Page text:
By: Martin Grunburg
Let’s pick things up where we left off in the last post about creativity.
The Two Types of Creativity
Napoleon Hill, author of Think & Grow Rich, often referenced two types of creativity as something he’d learned from Thomas Edison, among the most prolific creators of all time: synthetic imagination and something described as creative vision.
Between the two, creative vision is far more rare and is the application of an entirely new, creative and fresh idea. A great example Hill often used was Edison’s breakthrough insight for the light bulb as he awoke from one of his famous catnaps.
Incredibly, the solution to his most pressing and persistent problem of the moment (how to prevent the filament from burning out in his light bulb) came to him in a creative vision (you might call it). The hot, glowing coals mostly covered with dirt would continue to burn long after the other wood had been entirely consumed by the fire.
This was the answer!
Edison sat straight up with amazement, astonished he’d not realized the solution sooner!
Can you see how that vision helped him solve his problem?
Synthetic imagination, as Hill described it, is the combination of one or more existing inventions, products or ideas that, when combined in a unique way, would fabricate or “synthesize” to form a new invention.
For instance, the garbage bag (liner, trash bag) is a good example of synthetic imagination. A synthetic solution combining the garbage can and plastic. Or, the iPod, creating a music player like a “walkman” and utilizing a small computer hard drive to play MP3 files.
The list of synthetic imagination inventions is truly endless, for each new invention births the potential for dozens of offspring!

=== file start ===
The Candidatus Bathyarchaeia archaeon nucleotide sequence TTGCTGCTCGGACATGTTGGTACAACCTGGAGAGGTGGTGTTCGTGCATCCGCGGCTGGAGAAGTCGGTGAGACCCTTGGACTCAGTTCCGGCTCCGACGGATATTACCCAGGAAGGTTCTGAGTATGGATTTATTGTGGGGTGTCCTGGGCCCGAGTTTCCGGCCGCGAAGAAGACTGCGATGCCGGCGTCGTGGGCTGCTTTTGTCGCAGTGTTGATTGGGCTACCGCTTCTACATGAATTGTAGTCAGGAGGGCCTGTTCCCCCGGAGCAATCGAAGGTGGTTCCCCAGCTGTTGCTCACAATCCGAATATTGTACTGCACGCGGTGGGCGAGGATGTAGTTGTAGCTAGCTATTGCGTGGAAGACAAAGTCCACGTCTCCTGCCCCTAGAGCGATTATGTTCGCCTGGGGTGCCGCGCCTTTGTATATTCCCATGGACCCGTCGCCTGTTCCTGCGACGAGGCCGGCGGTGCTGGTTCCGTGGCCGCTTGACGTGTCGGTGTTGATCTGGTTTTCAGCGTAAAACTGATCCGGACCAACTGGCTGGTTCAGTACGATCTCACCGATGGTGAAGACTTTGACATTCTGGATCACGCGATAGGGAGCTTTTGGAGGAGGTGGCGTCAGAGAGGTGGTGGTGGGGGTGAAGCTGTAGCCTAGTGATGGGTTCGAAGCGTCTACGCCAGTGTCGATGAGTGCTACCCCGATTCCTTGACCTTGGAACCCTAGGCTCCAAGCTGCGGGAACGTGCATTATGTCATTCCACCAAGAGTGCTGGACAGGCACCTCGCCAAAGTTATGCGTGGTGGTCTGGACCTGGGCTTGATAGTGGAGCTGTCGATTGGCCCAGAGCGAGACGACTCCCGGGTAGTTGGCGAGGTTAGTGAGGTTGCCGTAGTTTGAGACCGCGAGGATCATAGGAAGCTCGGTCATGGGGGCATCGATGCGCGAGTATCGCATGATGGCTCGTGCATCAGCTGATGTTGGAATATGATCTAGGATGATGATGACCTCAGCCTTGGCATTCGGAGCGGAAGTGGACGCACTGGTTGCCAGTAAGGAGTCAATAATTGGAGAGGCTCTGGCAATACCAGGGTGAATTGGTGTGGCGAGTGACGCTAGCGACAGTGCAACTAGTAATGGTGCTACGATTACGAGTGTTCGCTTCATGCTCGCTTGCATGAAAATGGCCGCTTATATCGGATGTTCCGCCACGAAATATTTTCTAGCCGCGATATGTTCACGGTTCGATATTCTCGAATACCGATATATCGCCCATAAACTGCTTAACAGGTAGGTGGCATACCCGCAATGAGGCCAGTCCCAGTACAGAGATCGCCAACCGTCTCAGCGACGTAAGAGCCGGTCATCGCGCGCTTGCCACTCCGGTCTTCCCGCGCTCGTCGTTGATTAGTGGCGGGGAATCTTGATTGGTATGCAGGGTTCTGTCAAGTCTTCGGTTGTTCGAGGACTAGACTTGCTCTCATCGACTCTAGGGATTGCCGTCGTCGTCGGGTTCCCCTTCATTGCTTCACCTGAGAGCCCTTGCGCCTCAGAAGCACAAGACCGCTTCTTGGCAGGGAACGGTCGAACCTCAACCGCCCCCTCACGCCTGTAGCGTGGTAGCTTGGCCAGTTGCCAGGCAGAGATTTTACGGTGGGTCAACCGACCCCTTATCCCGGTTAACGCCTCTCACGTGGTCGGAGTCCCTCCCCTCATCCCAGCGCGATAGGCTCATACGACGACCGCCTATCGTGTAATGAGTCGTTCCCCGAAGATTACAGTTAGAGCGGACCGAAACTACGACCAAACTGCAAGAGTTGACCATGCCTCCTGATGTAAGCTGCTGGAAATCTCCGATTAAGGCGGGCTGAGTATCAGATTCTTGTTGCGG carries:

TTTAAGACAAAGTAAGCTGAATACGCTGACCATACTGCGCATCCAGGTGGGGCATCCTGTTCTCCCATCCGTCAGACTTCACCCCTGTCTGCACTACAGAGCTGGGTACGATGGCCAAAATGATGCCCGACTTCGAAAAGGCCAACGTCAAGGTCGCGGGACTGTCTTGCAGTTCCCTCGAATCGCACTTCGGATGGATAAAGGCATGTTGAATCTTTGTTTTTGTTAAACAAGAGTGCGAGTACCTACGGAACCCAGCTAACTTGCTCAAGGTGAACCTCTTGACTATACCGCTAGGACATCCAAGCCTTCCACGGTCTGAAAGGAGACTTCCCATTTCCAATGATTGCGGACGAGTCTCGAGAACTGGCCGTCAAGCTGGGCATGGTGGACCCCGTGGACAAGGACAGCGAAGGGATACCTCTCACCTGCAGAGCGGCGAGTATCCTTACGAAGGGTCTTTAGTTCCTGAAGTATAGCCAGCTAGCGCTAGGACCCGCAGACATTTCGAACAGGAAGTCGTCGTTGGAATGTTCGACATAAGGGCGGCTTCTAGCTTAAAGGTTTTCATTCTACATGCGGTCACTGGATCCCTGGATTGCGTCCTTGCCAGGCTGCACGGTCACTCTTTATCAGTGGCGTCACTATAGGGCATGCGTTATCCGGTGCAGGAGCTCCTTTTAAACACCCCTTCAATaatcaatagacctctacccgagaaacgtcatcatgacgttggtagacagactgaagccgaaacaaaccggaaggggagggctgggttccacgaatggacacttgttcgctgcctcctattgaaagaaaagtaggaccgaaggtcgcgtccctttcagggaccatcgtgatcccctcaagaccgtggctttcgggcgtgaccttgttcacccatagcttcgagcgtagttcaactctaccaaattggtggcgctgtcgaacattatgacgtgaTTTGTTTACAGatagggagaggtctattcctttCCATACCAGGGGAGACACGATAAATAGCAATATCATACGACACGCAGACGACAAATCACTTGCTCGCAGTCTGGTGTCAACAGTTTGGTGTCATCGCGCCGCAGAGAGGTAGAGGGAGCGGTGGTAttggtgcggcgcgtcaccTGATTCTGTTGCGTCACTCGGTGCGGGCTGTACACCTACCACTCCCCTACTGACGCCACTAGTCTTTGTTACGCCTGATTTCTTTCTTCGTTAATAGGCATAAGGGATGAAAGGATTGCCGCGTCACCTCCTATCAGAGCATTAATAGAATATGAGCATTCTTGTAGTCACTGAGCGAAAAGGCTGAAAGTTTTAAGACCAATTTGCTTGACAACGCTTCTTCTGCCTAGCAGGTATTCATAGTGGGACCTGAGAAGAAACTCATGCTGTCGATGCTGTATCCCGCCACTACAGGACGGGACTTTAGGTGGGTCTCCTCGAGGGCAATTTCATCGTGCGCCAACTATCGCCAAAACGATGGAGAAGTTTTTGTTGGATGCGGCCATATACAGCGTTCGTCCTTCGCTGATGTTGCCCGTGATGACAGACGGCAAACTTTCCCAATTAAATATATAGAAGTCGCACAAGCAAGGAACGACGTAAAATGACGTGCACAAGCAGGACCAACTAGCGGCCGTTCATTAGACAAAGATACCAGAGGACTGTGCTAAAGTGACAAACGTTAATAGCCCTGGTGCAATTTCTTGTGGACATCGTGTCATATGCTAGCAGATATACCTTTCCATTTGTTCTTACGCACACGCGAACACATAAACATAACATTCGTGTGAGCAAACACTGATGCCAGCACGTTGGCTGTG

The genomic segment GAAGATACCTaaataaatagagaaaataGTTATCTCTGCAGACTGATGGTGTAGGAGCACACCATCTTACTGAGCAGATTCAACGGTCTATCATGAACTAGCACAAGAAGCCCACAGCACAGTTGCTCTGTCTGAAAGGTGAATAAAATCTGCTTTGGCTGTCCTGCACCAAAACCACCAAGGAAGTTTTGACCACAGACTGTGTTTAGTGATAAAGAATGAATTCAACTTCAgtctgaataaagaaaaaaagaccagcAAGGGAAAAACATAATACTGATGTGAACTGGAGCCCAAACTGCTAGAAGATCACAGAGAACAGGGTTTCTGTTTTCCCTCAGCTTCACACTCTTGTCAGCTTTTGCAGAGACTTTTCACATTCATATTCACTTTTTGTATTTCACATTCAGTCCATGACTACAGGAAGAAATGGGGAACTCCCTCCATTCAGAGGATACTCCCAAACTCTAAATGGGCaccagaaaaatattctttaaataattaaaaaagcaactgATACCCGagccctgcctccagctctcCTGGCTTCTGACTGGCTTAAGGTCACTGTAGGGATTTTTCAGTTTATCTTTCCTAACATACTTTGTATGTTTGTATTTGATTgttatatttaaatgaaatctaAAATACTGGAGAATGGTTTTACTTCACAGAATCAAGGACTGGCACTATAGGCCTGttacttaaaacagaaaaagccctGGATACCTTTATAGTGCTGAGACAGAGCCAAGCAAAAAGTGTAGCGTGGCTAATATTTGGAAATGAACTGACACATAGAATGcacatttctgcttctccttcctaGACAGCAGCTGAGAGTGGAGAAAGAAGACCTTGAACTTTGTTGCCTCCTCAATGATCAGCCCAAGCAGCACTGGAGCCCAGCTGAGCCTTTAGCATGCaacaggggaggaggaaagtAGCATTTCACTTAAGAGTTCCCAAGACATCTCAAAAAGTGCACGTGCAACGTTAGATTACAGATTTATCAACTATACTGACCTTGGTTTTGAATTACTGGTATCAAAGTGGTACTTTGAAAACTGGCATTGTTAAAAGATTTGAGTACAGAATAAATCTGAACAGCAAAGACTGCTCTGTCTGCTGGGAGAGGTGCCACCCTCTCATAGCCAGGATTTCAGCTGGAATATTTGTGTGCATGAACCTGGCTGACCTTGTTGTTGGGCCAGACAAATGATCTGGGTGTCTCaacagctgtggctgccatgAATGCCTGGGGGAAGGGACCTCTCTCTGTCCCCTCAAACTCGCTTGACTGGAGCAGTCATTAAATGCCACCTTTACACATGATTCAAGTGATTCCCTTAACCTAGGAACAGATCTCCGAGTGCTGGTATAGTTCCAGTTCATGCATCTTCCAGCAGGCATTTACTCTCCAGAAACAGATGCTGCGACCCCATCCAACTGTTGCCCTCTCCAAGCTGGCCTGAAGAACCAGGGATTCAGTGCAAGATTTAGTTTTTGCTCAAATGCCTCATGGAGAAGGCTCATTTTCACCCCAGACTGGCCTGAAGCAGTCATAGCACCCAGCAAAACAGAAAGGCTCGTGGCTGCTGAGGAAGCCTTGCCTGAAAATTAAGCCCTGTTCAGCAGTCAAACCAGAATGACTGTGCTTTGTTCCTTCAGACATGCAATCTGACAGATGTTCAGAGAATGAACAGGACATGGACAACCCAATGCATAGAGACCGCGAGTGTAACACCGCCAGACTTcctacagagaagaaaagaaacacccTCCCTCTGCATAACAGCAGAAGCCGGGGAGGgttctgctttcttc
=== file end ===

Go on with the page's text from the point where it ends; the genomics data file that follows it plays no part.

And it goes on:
The UBER-ization of Businesses
Uber might be considered creative vision — a fresh insight and solution to urban travel. Or, you could make the case that it is synthetic imagination, combining “on demand” services with the taxicab industry. Either way, for purposes of this discussion, the real synthetic imagination as it relates to Uber has only just begun!
Dozens of industries are looking to Uber-ize and provide a similar on-demand solution within their services industry — from health care to dog-walking and equipment repair — in an attempt to differentiate and break away from their competition.
Here is a great article in Forbes and another in The New York Times. I’m still amazed that I haven’t noticed any IT home or business solutions providers who’ve Uber-ized their services just yet.
All This Talk of Synthetic Imagination Leads Us to: “Stealing Like an Artist”
While I have not read this book (sharing said name), I’ve heard great things about it and, as you might guess, I’m a fan of the general concept. In fact, whether it’s mentioned in the book or not, to “Steal Like an Artist” is really the essence of synthetic imagination.
In my experience, many/most people may be familiar with the quote but aren’t exactly certain what it means. I can only presume that the above saying is attributed to Picasso, who famously once commented, “Good artists copy and great artists steal.”
What does that mean to you?
Here’s what it means to me: If something is a copy it’s a direct duplicate, a clone, easy to identify as a copy. However, when something is stolen, it is obfuscated — hidden and not obvious. Further, upon detection you are only likely to find component parts (maybe) that have been synthesized together to create a new vision, product or service.
Hence, good artists copy and great artists steal. A great artist, I think Picasso is suggesting, is an inspiration for a new, fresh and different spine or vision on an old idea. A great artist won’t immediately be recognized as a copycat because he or she is producing some original value while “borrowing” some inspiration and insight.
In business and personal ventures, while striving to achieve your goals, be ready for fresh insight — creative vision — and stay attuned to what surrounds you to let synthetic imagination organically occur — just don’t get caught stealing.